Monday, May 13, 2013

A Promo for Runes by Ednah Walters...

Runes Blurb:

Seventeen-year-old Raine Cooper has enough on her plate dealing with her father’s disappearance, her mother’s erratic behavior and the possibility of her boyfriend relocating. The last thing she needs is Torin St. James—a mysterious new neighbor with a wicked smile and uncanny way of reading her.

Raine is drawn to Torin’s dark sexiness against her better judgment, until he saves her life with weird marks and she realizes he is different. But by healing her, Torin changes something inside Raine. Now she can’t stop thinking about him. Half the time, she’s not sure whether to fall into his arms or run.

Scared, she sets out to find out what Torin is. But the closer she gets to the truth the more she uncovers something sinister about Torin. What Torin is goes back to an ancient mythology and Raine is somehow part of it. Not only are she and her friends in danger, she must choose a side, but the wrong choice will cost Raine her life.

What reviewers are saying:

HOLY RUNES!I really enjoyed this story especially Torin *swoon*. Ednah did a wonderful job on Runes! It is a must read for fans of YA books!...Breanna-

Wow! I’ve got to start by saying that it takes something original and excellent to surprise me, and this book did just that! I found myself about 75% of the way through the book with my mouth hanging open... Carrie Williams (Goodreads)

Oh HOLY COW! This book was a mind blowing surprise! I loved the way it turned out and I am literally going crazy over the ending. I was not expecting it to turn out the way it did....Maida...full review May 23-

Links: where Runes will be available for a sale price of $0.99

Amazon links:

Barnes&Noble link:


About Ednah Walters:

EDNAH WALTERS grew up reading Nancy Drew and the Hardy Boys and dreaming of one day writing her own stories. She is a stay-at-home mother of five humans and two American short-hair cats (one of which has ADHD) and a husband. When she is not writing, she’s at the gym doing Zumba or doing things with her family, reading, traveling or online chatting with fans.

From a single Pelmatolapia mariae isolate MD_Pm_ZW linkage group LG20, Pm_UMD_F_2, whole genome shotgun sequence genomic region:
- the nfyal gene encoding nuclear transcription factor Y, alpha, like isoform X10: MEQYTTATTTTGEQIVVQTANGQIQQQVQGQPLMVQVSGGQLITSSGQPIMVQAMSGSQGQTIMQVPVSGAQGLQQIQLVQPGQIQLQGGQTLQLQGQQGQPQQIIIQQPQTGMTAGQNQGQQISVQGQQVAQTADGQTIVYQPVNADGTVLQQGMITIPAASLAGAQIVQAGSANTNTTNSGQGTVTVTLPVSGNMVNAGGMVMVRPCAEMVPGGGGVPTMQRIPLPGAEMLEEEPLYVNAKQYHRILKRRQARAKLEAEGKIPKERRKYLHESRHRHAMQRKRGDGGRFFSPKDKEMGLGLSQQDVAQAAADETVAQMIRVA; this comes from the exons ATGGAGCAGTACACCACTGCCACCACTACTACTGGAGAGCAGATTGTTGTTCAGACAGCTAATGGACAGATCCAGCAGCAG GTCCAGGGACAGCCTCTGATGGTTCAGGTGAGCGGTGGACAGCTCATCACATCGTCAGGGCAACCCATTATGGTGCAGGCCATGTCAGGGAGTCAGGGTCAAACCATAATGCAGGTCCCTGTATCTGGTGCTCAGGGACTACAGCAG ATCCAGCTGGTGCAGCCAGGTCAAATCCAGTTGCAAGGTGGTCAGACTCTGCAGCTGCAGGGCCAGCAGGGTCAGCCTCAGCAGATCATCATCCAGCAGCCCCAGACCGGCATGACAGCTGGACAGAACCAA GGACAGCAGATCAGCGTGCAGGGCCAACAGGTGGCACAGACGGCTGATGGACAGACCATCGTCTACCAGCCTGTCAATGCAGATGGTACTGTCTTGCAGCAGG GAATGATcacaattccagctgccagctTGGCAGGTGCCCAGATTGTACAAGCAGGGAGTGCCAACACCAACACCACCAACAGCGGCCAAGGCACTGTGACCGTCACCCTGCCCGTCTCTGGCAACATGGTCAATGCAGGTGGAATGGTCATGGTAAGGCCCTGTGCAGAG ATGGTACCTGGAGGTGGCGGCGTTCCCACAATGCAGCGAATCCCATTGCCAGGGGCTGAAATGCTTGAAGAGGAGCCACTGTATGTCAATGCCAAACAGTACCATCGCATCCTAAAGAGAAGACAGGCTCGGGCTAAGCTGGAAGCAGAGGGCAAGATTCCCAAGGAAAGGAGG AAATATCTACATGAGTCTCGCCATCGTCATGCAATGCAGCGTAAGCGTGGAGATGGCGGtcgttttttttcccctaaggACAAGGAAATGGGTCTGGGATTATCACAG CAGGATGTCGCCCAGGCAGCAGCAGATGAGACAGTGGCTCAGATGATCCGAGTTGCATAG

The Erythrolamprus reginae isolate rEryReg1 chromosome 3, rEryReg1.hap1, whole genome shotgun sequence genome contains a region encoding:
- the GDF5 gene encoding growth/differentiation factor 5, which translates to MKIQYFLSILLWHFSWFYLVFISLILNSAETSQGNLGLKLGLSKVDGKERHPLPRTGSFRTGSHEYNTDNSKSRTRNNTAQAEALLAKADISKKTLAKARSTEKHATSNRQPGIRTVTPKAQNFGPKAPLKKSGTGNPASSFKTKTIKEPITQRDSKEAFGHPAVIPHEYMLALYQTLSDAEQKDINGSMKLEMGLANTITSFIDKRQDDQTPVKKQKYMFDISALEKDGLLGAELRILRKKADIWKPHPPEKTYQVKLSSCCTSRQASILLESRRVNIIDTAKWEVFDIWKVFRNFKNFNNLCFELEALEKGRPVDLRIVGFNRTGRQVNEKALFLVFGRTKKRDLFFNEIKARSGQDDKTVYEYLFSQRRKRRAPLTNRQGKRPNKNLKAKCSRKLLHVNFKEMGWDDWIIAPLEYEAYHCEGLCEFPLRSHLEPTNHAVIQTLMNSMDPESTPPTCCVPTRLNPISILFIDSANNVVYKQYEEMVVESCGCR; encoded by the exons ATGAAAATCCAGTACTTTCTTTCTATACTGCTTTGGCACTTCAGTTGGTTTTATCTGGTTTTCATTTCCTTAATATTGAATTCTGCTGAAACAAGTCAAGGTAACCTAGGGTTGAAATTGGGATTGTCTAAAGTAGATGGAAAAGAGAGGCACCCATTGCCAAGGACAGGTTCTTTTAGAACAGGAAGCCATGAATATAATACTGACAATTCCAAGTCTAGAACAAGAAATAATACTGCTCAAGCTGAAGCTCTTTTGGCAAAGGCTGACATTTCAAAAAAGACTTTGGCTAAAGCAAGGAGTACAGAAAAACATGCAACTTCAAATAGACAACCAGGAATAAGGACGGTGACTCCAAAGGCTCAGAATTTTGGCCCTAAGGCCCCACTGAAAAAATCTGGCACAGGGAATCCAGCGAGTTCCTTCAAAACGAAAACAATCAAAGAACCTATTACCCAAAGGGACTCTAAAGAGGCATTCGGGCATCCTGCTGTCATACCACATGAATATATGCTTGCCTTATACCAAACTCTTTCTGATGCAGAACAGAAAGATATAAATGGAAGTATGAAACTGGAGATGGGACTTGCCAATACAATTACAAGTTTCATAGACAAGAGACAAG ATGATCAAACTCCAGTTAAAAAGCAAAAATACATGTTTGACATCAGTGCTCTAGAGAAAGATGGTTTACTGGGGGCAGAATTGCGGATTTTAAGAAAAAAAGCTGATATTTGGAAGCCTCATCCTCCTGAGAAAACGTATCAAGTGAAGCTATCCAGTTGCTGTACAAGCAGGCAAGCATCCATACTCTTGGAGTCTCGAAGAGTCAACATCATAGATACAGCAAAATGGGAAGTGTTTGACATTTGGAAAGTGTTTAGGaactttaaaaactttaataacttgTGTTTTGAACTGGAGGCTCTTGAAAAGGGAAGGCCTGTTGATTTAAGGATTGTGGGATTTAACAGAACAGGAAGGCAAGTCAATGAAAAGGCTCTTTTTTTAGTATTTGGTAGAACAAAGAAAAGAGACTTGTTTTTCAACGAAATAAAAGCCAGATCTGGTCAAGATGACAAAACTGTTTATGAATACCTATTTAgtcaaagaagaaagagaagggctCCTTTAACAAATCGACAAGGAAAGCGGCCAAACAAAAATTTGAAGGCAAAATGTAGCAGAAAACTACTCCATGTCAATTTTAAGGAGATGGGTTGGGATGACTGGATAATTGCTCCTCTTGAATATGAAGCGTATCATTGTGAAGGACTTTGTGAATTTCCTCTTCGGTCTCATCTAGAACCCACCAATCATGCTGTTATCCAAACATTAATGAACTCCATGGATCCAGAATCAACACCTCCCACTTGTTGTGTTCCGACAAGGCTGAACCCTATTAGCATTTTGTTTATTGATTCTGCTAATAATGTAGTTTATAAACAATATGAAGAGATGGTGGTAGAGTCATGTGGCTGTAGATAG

Ednah is the author of The Guardian Legacy series, a YA fantasy series about children of the fallen angels, who fight demons and protect mankind. AWAKENED, the prequel was released by Pill Hill Press in September 2010 with rave reviews. BETRAYED, book one in the series was released by her new publisher Spencer Hill Press in June 2012 and HUNTED, the third installment, will be released April 2013. She’s working on the next book in the series, FORGOTTEN.

Ednah also writes New Adult paranormal romance. RUNES is the first book in her new series. She is presently working on book 2, IMMORTALS.

Under the pseudonym E. B. Walters, Ednah writes contemporary romance. SLOW BURN, the first contemporary romance with suspense, was released in April 2011. It is the first book in the Fitzgerald family series. Since then she has published four more books in this series. She's presently working on book six. You can visit her online at or

But wait there is more..
Also there is a giveaway that will go along with the trailer reveal.  This is for US mailing addresses only.  Here is the Rafflecopter link:

Saturday, May 11, 2013

A Random Song: My Mind is on Shuffle

I have been listening to audio books on CD for a few months now in an attempt to multitask during my commute time. I have a forty plus minute drive to and from one of my jobs so I am using this time to become more familiar with the juvenile books so I can be more effective in reader advisory and as a bonus I have discovered the audio books help take the stress out of my drive. Seriously, one of the side effects of listening to the books has been a reduction in my urge to drive my car right up over the idiot in front of me while I yell, "turn signals are not optional *ou$% #@g."Win!